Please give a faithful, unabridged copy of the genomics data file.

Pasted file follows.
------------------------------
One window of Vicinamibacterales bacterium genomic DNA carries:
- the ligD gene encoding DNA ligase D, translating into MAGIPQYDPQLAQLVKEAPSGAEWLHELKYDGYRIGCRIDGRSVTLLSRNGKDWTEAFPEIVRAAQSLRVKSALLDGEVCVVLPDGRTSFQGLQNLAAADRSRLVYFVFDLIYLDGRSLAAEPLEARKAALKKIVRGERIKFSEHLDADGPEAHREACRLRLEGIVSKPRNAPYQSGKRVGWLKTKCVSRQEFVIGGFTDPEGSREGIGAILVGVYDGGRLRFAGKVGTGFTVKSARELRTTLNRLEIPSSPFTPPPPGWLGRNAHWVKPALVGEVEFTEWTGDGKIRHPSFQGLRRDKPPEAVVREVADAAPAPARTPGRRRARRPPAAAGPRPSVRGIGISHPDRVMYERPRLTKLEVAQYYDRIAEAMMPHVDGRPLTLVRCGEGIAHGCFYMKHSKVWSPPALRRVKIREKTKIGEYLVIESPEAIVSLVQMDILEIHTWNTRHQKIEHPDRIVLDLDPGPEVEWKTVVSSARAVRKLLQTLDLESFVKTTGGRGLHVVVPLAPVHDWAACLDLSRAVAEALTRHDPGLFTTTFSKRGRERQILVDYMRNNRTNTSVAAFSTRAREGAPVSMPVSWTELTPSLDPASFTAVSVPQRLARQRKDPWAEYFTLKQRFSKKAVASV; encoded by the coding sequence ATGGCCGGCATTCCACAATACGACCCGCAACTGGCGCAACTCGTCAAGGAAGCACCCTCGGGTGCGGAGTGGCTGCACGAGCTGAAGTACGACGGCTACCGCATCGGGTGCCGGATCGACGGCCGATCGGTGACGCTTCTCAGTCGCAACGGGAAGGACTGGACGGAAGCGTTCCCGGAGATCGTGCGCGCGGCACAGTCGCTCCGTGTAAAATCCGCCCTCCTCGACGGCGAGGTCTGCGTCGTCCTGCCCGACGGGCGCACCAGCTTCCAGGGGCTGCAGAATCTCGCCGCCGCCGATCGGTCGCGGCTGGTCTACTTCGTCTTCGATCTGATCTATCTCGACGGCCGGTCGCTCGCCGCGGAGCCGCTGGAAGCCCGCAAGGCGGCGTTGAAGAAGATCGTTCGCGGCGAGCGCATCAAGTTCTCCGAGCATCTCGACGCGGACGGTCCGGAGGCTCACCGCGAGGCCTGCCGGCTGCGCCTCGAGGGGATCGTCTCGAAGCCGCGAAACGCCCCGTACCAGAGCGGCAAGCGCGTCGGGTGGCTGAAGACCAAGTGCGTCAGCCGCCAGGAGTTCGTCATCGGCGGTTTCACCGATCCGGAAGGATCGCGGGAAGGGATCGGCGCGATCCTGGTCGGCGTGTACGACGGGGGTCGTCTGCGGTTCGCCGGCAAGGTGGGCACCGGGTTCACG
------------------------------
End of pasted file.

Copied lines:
One window of Vicinamibacterales bacterium genomic DNA carries:
- the ligD gene encoding DNA ligase D, translating into MAGIPQYDPQLAQLVKEAPSGAEWLHELKYDGYRIGCRIDGRSVTLLSRNGKDWTEAFPEIVRAAQSLRVKSALLDGEVCVVLPDGRTSFQGLQNLAAADRSRLVYFVFDLIYLDGRSLAAEPLEARKAALKKIVRGERIKFSEHLDADGPEAHREACRLRLEGIVSKPRNAPYQSGKRVGWLKTKCVSRQEFVIGGFTDPEGSREGIGAILVGVYDGGRLRFAGKVGTGFTVKSARELRTTLNRLEIPSSPFTPPPPGWLGRNAHWVKPALVGEVEFTEWTGDGKIRHPSFQGLRRDKPPEAVVREVADAAPAPARTPGRRRARRPPAAAGPRPSVRGIGISHPDRVMYERPRLTKLEVAQYYDRIAEAMMPHVDGRPLTLVRCGEGIAHGCFYMKHSKVWSPPALRRVKIREKTKIGEYLVIESPEAIVSLVQMDILEIHTWNTRHQKIEHPDRIVLDLDPGPEVEWKTVVSSARAVRKLLQTLDLESFVKTTGGRGLHVVVPLAPVHDWAACLDLSRAVAEALTRHDPGLFTTTFSKRGRERQILVDYMRNNRTNTSVAAFSTRAREGAPVSMPVSWTELTPSLDPASFTAVSVPQRLARQRKDPWAEYFTLKQRFSKKAVASV; encoded by the coding sequence ATGGCCGGCATTCCACAATACGACCCGCAACTGGCGCAACTCGTCAAGGAAGCACCCTCGGGTGCGGAGTGGCTGCACGAGCTGAAGTACGACGGCTACCGCATCGGGTGCCGGATCGACGGCCGATCGGTGACGCTTCTCAGTCGCAACGGGAAGGACTGGACGGAAGCGTTCCCGGAGATCGTGCGCGCGGCACAGTCGCTCCGTGTAAAATCCGCCCTCCTCGACGGCGAGGTCTGCGTCGTCCTGCCCGACGGGCGCACCAGCTTCCAGGGGCTGCAGAATCTCGCCGCCGCCGATCGGTCGCGGCTGGTCTACTTCGTCTTCGATCTGATCTATCTCGACGGCCGGTCGCTCGCCGCGGAGCCGCTGGAAGCCCGCAAGGCGGCGTTGAAGAAGATCGTTCGCGGCGAGCGCATCAAGTTCTCCGAGCATCTCGACGCGGACGGTCCGGAGGCTCACCGCGAGGCCTGCCGGCTGCGCCTCGAGGGGATCGTCTCGAAGCCGCGAAACGCCCCGTACCAGAGCGGCAAGCGCGTCGGGTGGCTGAAGACCAAGTGCGTCAGCCGCCAGGAGTTCGTCATCGGCGGTTTCACCGATCCGGAAGGATCGCGGGAAGGGATCGGCGCGATCCTGGTCGGCGTGTACGACGGGGGTCGTCTGCGGTTCGCCGGCAAGGTGGGCACCGGGTTCACG